Ghostly Past

Alfonso Cuarón / Roma

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Ghostly Past

Alfonso Cuarón / Roma

WANT TO READ IT ALL?

Below is only a teaser, and the full interview will be found in the January 2019 issue (91) of British Cinematographer magazine.

If you purchase a year’s print subscription from just £40 before 14th January 2019, you will receive Issue 91 in printed format - which will contain the full interview - as part of your subscription. Any print subscription purchases made after this date will NOT include Issue 91.

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If you purchase a year’s digital subscription from just £30, or a year’s all-inclusive subscription from just £64, you can read the interview online in Issue 91 by clicking HERE any time from 25th January 2019. You will also receive access to the rest of our extensive back catalogue.

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Lead image by Carlos Somonte

After exploring a dystopian future in Children Of Men (2006), followed by outer space exploits in Gravity (2013), Oscar-winning Mexican filmmaker Alfonso Cuarón decided to go back in time and revisit his childhood for his next production Roma (2018). Produced by Netflix, the feature earned worldwide critical acclaim after exposure at film festivals around the world, and with a 2018 Venice Golden Lion already in the bag for the director, it is expected to feature prominently in the 2019 awards season nominations.

Inspired by the live-in domestic maid who had a profound effect on Cuarón during his own boyhood, the story chronicles a year in the life of a middle-class family in Mexico City in the early 1970s. Along with her routine of daily chores, Cleo (Yalitza Aparicio), one of family’s housekeepers, helps to preserve the peace in a home that is under considerable stress, whilst also dealing with her own personal and often difficult dilemmas.

“This film I considered doing 12 years ago after Children Of Men,” reveals Cuarón, who won the Bronze Frog at the EnergaCamerimage Festival Of Cinematography for Roma. “The basic principles of what I wanted to do were the same. It’s a story about Cleo, it was going to be in B&W, and the whole method, process and research were based on my memories.”

Renowned Mexican cinematographer Emmanuel ‘Chivo’ Lubezki AMC ASC, whose previous work with Cuarón includes Y Tu Mamá También (2001), Children Of Men and Gravity, had prepped the first part of the production, but a scheduling conflict resulted in Cuarón taking over the photography on the film.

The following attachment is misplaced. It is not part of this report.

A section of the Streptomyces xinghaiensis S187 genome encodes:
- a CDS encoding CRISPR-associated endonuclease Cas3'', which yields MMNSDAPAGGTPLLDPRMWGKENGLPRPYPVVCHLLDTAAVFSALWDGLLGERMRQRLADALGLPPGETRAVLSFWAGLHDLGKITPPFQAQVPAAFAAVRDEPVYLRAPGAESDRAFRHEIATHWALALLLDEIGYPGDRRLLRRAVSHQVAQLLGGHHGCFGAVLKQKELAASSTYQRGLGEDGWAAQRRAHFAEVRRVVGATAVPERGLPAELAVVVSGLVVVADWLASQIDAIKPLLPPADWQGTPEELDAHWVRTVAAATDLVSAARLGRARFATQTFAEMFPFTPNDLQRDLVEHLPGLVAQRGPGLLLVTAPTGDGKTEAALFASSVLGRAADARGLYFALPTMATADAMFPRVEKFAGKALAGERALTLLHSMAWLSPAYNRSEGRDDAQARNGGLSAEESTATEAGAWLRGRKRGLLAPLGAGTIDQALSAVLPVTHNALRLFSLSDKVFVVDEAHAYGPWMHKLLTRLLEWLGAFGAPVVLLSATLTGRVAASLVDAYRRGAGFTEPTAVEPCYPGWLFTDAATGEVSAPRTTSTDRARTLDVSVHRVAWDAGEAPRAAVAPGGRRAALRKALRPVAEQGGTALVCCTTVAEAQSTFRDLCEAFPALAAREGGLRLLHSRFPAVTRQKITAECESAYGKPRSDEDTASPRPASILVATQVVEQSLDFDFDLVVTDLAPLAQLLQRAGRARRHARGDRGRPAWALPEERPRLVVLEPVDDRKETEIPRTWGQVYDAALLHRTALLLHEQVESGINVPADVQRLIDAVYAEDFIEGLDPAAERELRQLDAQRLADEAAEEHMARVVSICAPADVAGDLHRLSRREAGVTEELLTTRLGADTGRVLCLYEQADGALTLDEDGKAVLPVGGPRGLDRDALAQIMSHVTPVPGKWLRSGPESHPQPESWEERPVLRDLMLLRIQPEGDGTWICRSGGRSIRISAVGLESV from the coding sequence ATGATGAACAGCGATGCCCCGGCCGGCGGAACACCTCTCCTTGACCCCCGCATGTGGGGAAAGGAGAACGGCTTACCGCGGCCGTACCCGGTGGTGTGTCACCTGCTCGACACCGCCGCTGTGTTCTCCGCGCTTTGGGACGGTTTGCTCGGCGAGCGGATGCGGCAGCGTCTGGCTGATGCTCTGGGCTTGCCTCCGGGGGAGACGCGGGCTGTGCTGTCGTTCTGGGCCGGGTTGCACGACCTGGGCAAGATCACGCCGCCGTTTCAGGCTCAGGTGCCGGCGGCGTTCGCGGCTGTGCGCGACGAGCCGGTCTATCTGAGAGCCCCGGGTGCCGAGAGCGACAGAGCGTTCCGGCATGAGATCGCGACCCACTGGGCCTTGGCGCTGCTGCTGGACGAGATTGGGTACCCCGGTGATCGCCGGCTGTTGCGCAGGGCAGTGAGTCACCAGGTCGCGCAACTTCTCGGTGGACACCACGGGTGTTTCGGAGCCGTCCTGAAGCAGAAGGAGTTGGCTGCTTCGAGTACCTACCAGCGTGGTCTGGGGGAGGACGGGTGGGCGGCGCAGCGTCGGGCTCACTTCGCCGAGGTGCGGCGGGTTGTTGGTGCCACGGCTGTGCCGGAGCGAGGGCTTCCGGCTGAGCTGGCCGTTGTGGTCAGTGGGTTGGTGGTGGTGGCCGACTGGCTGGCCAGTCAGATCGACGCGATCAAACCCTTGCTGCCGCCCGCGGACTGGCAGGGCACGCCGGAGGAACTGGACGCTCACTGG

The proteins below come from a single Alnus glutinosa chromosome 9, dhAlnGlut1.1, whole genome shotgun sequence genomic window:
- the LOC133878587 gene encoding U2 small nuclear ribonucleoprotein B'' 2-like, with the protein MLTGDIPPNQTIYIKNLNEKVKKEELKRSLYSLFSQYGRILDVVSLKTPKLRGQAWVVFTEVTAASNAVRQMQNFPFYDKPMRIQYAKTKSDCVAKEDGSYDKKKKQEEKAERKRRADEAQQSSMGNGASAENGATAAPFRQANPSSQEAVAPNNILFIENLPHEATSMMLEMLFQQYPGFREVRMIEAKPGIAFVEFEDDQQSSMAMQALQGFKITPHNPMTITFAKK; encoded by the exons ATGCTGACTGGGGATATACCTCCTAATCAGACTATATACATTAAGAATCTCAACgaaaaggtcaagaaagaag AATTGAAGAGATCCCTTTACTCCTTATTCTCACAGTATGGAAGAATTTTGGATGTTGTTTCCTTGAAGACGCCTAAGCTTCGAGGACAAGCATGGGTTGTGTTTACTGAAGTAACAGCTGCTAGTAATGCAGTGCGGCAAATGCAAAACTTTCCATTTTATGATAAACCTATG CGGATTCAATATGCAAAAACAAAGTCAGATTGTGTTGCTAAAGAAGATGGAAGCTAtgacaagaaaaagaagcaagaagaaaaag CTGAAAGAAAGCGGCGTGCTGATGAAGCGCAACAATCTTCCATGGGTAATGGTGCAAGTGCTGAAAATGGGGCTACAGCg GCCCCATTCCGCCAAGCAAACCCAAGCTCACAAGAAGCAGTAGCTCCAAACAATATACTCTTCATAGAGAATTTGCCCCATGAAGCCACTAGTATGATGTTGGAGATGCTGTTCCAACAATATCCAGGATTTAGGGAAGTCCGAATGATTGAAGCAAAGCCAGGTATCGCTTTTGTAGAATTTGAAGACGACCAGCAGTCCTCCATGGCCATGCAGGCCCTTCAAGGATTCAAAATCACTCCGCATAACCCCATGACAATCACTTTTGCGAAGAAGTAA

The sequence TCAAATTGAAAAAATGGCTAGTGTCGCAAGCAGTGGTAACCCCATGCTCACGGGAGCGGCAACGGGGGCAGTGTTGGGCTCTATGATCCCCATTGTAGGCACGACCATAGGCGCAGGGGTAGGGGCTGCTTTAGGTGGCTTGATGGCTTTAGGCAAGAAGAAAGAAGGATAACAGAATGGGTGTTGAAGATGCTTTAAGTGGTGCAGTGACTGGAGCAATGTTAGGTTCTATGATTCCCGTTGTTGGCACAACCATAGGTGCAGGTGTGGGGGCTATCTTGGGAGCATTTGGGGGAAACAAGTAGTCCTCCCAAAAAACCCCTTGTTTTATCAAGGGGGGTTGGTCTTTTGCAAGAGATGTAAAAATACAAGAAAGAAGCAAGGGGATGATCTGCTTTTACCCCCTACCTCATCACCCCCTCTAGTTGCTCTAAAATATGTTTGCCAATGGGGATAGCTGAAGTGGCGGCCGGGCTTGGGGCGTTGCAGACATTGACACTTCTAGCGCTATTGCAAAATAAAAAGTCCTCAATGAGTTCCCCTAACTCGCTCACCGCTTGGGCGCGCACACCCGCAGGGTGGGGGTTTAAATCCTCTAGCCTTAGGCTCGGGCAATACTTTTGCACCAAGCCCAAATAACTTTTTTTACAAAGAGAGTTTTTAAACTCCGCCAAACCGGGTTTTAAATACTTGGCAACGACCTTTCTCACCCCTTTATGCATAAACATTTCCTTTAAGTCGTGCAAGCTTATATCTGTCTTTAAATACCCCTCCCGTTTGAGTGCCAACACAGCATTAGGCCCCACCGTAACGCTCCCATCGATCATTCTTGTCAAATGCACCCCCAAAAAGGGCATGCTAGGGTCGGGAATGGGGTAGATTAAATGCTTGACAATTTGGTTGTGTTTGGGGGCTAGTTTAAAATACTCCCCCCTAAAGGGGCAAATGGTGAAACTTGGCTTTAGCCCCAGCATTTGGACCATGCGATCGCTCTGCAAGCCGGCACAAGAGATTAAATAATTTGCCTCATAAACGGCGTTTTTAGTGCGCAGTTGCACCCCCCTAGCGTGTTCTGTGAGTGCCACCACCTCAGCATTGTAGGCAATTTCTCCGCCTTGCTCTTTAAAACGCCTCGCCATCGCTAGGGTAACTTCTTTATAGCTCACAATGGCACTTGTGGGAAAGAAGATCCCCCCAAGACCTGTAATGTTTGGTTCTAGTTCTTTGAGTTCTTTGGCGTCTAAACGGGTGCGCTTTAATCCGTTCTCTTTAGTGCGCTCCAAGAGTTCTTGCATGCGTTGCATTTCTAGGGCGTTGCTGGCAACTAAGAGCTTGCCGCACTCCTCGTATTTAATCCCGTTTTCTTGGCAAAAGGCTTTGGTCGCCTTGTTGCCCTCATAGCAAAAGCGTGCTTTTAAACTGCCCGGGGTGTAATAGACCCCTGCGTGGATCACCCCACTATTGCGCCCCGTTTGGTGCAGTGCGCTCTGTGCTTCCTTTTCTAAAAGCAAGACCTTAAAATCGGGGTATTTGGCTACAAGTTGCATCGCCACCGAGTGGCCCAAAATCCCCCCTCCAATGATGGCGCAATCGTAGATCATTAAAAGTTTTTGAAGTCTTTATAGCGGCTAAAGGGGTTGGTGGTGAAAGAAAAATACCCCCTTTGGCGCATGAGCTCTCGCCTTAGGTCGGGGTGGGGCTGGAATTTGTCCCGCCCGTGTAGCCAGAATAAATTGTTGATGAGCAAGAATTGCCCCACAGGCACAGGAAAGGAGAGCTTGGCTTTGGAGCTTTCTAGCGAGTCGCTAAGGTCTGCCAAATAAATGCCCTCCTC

“In many ways, being my own cinematographer was a shortcut, because there were images springing directly out of my memory,” says Cuarón. “I’ve always been involved with the framing and composition for all of my films. It’s something that I design by the inch and discuss with Chivo. Sometimes when I was framing during the production of Roma, these memory smells would come to me and then I would know that I was going in the right direction!”

Yalitza Aparicio as Cleo, Marco Graf as Pepe, and Daniela Demesa as Sofi. Image by Alfonso Cuarón.

Yalitza Aparicio as Cleo, Marco Graf as Pepe, and Daniela Demesa as Sofi. Image by Alfonso Cuarón.


Cuarón adopted an observational approach for the camera, as he explains. “It’s like a ghost from the present visiting the past, which was the way I described it to the crew. I tried to avoid any cinematic language that conveyed subjectivity. For instance, there’s not one single dolly in or out. The funny thing with this one is I made use of a framing style that Chivo finds to be flat. The character is framed from the front as opposed to three-quarters.”

Key crew members were gaffer Javier Enríquez, camera operator/cinematography collaborator Galo Olivares, first AC Francesco Cavazza, DIT Ernesto Joven, and Technicolor LA colourist Steve Scott.

Roma is the first production since Y Tu Mamá También (2001) that Cuarón has shot in Mexico. Principal photography lasted for 110 days and mostly took place in the Colonial Roma neighbourhood of Mexico City. The majority of the story unfolds in an exact replica of the filmmaker’s childhood home, which was a set constructed within a house that had the desired historical aesthetic and featured original furniture provided by members of his family.

“We would go out scouting locations and I’d try to reimagine the moment of memory in the context of the place,” remarks Cuarón. “We would come weeks or months later to mark where the track would go or where the camera would pan from place to place. The art department knew exactly what we were going to see. We would have to make considerations. I’d discuss with Javier the lighting of each shot. I knew that the camera was going to be cornered on one side framing the whole house with foreground and background.”

READ IT ALL

The full interview will be found in the January 2019 issue (91) of British Cinematographer magazine.

If you purchase a year’s print subscription from just £40 before 14th January 2019, you will receive Issue 91 in printed format - which will contain the full interview - as part of your subscription. Any print subscription purchases made after this date will NOT include Issue 91.

CLICK TO BUY A PRINT SUBSCRIPTION

If you purchase a year’s digital subscription from just £30, or a year’s all-inclusive subscription from just £64, you can read the interview online in Issue 91 by clicking HERE any time from 25th January 2019. You will also receive access to the rest of our extensive back catalogue.

CLICK TO BUY A DIGITAL SUBSCRIPTION
CLICK TO BUY A PRINT & DIGITAL SUBSCRIPTION